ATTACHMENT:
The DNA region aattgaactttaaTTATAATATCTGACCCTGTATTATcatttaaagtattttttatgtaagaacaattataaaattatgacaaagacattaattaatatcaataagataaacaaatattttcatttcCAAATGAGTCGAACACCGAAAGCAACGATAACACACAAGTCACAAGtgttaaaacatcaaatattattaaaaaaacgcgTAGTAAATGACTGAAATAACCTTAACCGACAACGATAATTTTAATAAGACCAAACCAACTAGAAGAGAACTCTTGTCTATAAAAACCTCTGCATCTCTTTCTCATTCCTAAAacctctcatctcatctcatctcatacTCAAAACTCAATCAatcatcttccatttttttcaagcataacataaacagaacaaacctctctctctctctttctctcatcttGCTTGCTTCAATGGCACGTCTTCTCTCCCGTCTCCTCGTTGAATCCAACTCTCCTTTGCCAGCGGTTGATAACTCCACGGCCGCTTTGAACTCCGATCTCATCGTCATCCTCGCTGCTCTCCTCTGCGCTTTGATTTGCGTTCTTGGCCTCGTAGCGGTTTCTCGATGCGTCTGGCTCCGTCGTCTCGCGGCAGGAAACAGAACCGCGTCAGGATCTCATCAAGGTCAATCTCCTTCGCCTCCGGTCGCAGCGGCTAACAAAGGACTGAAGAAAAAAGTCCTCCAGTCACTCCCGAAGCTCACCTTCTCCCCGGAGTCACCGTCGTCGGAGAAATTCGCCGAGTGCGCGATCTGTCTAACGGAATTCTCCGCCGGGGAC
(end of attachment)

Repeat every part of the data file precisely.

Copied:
The DNA region aattgaactttaaTTATAATATCTGACCCTGTATTATcatttaaagtattttttatgtaagaacaattataaaattatgacaaagacattaattaatatcaataagataaacaaatattttcatttcCAAATGAGTCGAACACCGAAAGCAACGATAACACACAAGTCACAAGtgttaaaacatcaaatattattaaaaaaacgcgTAGTAAATGACTGAAATAACCTTAACCGACAACGATAATTTTAATAAGACCAAACCAACTAGAAGAGAACTCTTGTCTATAAAAACCTCTGCATCTCTTTCTCATTCCTAAAacctctcatctcatctcatctcatacTCAAAACTCAATCAatcatcttccatttttttcaagcataacataaacagaacaaacctctctctctctctttctctcatcttGCTTGCTTCAATGGCACGTCTTCTCTCCCGTCTCCTCGTTGAATCCAACTCTCCTTTGCCAGCGGTTGATAACTCCACGGCCGCTTTGAACTCCGATCTCATCGTCATCCTCGCTGCTCTCCTCTGCGCTTTGATTTGCGTTCTTGGCCTCGTAGCGGTTTCTCGATGCGTCTGGCTCCGTCGTCTCGCGGCAGGAAACAGAACCGCGTCAGGATCTCATCAAGGTCAATCTCCTTCGCCTCCGGTCGCAGCGGCTAACAAAGGACTGAAGAAAAAAGTCCTCCAGTCACTCCCGAAGCTCACCTTCTCCCCGGAGTCACCGTCGTCGGAGAAATTCGCCGAGTGCGCGATCTGTCTAACGGAATTCTCCGCCGGGGAC